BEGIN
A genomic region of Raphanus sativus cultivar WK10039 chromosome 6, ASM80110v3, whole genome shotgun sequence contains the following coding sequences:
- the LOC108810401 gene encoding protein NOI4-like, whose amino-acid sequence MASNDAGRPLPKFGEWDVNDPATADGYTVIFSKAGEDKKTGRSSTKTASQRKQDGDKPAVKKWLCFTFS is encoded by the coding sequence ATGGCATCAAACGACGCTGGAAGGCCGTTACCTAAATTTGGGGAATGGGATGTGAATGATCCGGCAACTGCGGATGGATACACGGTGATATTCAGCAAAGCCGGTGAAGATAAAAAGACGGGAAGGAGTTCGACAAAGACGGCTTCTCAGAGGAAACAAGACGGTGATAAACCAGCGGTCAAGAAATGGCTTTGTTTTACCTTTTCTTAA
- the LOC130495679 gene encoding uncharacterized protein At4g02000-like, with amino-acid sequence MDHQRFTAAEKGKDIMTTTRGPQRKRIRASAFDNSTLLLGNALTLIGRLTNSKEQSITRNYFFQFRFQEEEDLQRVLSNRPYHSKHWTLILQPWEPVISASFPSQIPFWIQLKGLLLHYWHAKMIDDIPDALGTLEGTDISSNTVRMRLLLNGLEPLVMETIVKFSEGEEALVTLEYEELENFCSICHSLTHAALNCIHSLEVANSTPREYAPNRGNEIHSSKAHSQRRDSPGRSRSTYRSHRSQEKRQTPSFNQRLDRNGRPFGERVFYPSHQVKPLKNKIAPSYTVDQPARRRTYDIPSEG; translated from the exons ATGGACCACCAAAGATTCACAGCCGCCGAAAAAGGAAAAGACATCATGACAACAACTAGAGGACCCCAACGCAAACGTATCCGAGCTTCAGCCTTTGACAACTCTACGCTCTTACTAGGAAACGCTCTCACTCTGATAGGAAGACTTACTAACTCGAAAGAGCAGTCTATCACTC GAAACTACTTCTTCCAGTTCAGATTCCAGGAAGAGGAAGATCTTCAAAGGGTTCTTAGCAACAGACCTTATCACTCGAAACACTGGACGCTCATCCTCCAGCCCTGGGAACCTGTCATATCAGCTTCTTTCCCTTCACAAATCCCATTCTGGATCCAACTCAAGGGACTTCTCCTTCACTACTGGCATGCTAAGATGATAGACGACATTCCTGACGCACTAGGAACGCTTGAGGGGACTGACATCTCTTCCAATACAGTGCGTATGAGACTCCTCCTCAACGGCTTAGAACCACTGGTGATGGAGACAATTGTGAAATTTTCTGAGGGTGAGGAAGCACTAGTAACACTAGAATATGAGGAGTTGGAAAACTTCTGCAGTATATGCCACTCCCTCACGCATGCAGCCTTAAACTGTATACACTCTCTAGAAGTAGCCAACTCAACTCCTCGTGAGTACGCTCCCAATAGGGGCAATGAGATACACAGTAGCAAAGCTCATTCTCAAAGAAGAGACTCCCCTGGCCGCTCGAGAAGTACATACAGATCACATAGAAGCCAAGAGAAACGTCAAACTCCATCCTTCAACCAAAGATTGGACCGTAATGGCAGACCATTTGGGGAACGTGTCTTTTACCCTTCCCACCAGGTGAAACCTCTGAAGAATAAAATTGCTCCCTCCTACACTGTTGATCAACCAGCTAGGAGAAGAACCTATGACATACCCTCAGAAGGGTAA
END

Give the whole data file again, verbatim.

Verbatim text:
A genomic region of Raphanus sativus cultivar WK10039 chromosome 6, ASM80110v3, whole genome shotgun sequence contains the following coding sequences:
- the LOC108810401 gene encoding protein NOI4-like, whose amino-acid sequence MASNDAGRPLPKFGEWDVNDPATADGYTVIFSKAGEDKKTGRSSTKTASQRKQDGDKPAVKKWLCFTFS is encoded by the coding sequence ATGGCATCAAACGACGCTGGAAGGCCGTTACCTAAATTTGGGGAATGGGATGTGAATGATCCGGCAACTGCGGATGGATACACGGTGATATTCAGCAAAGCCGGTGAAGATAAAAAGACGGGAAGGAGTTCGACAAAGACGGCTTCTCAGAGGAAACAAGACGGTGATAAACCAGCGGTCAAGAAATGGCTTTGTTTTACCTTTTCTTAA
- the LOC130495679 gene encoding uncharacterized protein At4g02000-like, with amino-acid sequence MDHQRFTAAEKGKDIMTTTRGPQRKRIRASAFDNSTLLLGNALTLIGRLTNSKEQSITRNYFFQFRFQEEEDLQRVLSNRPYHSKHWTLILQPWEPVISASFPSQIPFWIQLKGLLLHYWHAKMIDDIPDALGTLEGTDISSNTVRMRLLLNGLEPLVMETIVKFSEGEEALVTLEYEELENFCSICHSLTHAALNCIHSLEVANSTPREYAPNRGNEIHSSKAHSQRRDSPGRSRSTYRSHRSQEKRQTPSFNQRLDRNGRPFGERVFYPSHQVKPLKNKIAPSYTVDQPARRRTYDIPSEG; translated from the exons ATGGACCACCAAAGATTCACAGCCGCCGAAAAAGGAAAAGACATCATGACAACAACTAGAGGACCCCAACGCAAACGTATCCGAGCTTCAGCCTTTGACAACTCTACGCTCTTACTAGGAAACGCTCTCACTCTGATAGGAAGACTTACTAACTCGAAAGAGCAGTCTATCACTC GAAACTACTTCTTCCAGTTCAGATTCCAGGAAGAGGAAGATCTTCAAAGGGTTCTTAGCAACAGACCTTATCACTCGAAACACTGGACGCTCATCCTCCAGCCCTGGGAACCTGTCATATCAGCTTCTTTCCCTTCACAAATCCCATTCTGGATCCAACTCAAGGGACTTCTCCTTCACTACTGGCATGCTAAGATGATAGACGACATTCCTGACGCACTAGGAACGCTTGAGGGGACTGACATCTCTTCCAATACAGTGCGTATGAGACTCCTCCTCAACGGCTTAGAACCACTGGTGATGGAGACAATTGTGAAATTTTCTGAGGGTGAGGAAGCACTAGTAACACTAGAATATGAGGAGTTGGAAAACTTCTGCAGTATATGCCACTCCCTCACGCATGCAGCCTTAAACTGTATACACTCTCTAGAAGTAGCCAACTCAACTCCTCGTGAGTACGCTCCCAATAGGGGCAATGAGATACACAGTAGCAAAGCTCATTCTCAAAGAAGAGACTCCCCTGGCCGCTCGAGAAGTACATACAGATCACATAGAAGCCAAGAGAAACGTCAAACTCCATCCTTCAACCAAAGATTGGACCGTAATGGCAGACCATTTGGGGAACGTGTCTTTTACCCTTCCCACCAGGTGAAACCTCTGAAGAATAAAATTGCTCCCTCCTACACTGTTGATCAACCAGCTAGGAGAAGAACCTATGACATACCCTCAGAAGGGTAA